What do beavers and cows have in common? That's what Agriculture and Agri-Food Canada (AAFC) researchers are working to find out.

Researchers have been examining beaver guts for a couple years at AAFC Lethbridge, looking for answers relating to feed efficiency in cattle. The research being done on beaver guts is just a part of their efforts to develop feed enzymes for beef and dairy cattle, which will increase digestibility of poor quality forages.

If this enzyme is developed, producers would then have an alternative source of feed which can replace some higher cost feed materials such as grain.

AAFC microbiologists Dr. Robert Gruninger, says there is a lack of feed enzymes which can improve ruminant's digestion of forage plants.

"Feed enzymes are used widely in the production of swine and poultry. That's because their digestive system isn't as complex as what you find in cows, and those feed enzymes work really well. The problem with developing similar technologies for cows, is that they're already really good at digesting their feed, and a lot of the products that are available haven't really produced economic returns for the producer. We think that's because they haven't found that key enzyme that's missing."

And finding that key enzyme is what Gruninger says their research is all about. They're hoping to find an enzyme, which when added to the cows digestive system, would enhance the digestion of the plant.

Another Agriculture and Agri-Food Canada researcher, Dr. Wen Chen, is doing similar research on pandas in Ottawa.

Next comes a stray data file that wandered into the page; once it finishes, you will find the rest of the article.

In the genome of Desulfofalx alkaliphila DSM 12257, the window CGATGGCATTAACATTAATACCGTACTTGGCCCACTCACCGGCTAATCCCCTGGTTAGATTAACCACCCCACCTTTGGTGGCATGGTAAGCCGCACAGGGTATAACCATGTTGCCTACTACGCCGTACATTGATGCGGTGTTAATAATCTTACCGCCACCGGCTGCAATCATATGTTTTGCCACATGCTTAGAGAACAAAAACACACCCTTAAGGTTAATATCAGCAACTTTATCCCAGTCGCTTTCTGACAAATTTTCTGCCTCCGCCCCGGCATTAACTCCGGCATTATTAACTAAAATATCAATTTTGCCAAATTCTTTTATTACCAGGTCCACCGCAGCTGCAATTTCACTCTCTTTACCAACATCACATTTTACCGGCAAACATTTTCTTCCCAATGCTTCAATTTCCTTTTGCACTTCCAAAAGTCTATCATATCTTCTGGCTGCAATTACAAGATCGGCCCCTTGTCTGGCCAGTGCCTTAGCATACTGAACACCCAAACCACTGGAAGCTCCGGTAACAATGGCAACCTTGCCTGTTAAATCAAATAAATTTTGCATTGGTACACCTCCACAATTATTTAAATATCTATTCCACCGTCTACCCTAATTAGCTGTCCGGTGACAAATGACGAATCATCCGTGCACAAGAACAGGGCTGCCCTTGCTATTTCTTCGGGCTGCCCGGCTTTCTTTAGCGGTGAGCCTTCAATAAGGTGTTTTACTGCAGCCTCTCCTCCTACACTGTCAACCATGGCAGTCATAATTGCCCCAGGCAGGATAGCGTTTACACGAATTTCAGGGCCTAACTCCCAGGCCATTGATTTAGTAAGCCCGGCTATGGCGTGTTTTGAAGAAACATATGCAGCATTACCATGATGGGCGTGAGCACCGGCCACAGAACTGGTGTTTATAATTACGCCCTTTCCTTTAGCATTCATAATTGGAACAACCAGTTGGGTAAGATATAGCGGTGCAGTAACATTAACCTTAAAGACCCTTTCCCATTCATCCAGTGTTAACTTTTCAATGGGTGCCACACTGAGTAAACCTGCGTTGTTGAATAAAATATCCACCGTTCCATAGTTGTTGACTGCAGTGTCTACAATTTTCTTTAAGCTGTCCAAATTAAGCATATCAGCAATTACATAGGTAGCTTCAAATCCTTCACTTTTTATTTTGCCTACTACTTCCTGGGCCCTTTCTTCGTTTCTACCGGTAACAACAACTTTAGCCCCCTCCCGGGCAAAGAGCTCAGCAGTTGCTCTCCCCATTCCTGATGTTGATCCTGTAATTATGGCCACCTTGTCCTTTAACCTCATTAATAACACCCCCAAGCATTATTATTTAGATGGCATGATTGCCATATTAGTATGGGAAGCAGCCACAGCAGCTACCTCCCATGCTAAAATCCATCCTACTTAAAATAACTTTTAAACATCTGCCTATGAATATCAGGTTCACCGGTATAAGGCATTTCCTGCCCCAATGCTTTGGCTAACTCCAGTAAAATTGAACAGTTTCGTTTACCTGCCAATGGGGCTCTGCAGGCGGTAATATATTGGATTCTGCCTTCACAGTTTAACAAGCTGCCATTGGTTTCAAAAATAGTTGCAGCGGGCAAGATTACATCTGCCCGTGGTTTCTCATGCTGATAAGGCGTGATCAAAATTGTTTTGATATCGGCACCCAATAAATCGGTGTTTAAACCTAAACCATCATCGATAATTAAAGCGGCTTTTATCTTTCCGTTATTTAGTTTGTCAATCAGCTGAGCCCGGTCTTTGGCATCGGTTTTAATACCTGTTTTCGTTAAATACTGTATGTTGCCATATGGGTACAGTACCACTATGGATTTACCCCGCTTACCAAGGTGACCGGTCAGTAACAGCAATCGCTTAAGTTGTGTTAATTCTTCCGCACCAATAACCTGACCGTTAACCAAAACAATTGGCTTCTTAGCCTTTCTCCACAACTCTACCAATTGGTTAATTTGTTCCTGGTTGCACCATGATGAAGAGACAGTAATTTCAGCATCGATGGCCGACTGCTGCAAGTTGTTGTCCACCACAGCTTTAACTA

Since beavers are able to digest twigs, and pandas are able to digest bamboo, they thought it would be an interesting place to start looking for these answers.

The research being done on beaver guts is just a small part of an ongoing project.

"We're trying to understand why some cows are better at digesting feed than others. Every cow, every person, every animal has a different group of microbes that live on and in them, and those microbes do various things that are important for the function of that animal. In cows, they're very important for breaking down feed in the stomach."

Gruninger says, the microbes found in beavers are completely different than those in cattle.

"What we're doing now, is we're trying to look at the specific proteins that these microbes in the stomach of the beaver are, and whether or not any of them might be useful as a feed additive in ruminants."

He says, the research is still in the discovery stage, so it will be a while before producers could see a feed additive like this in stores.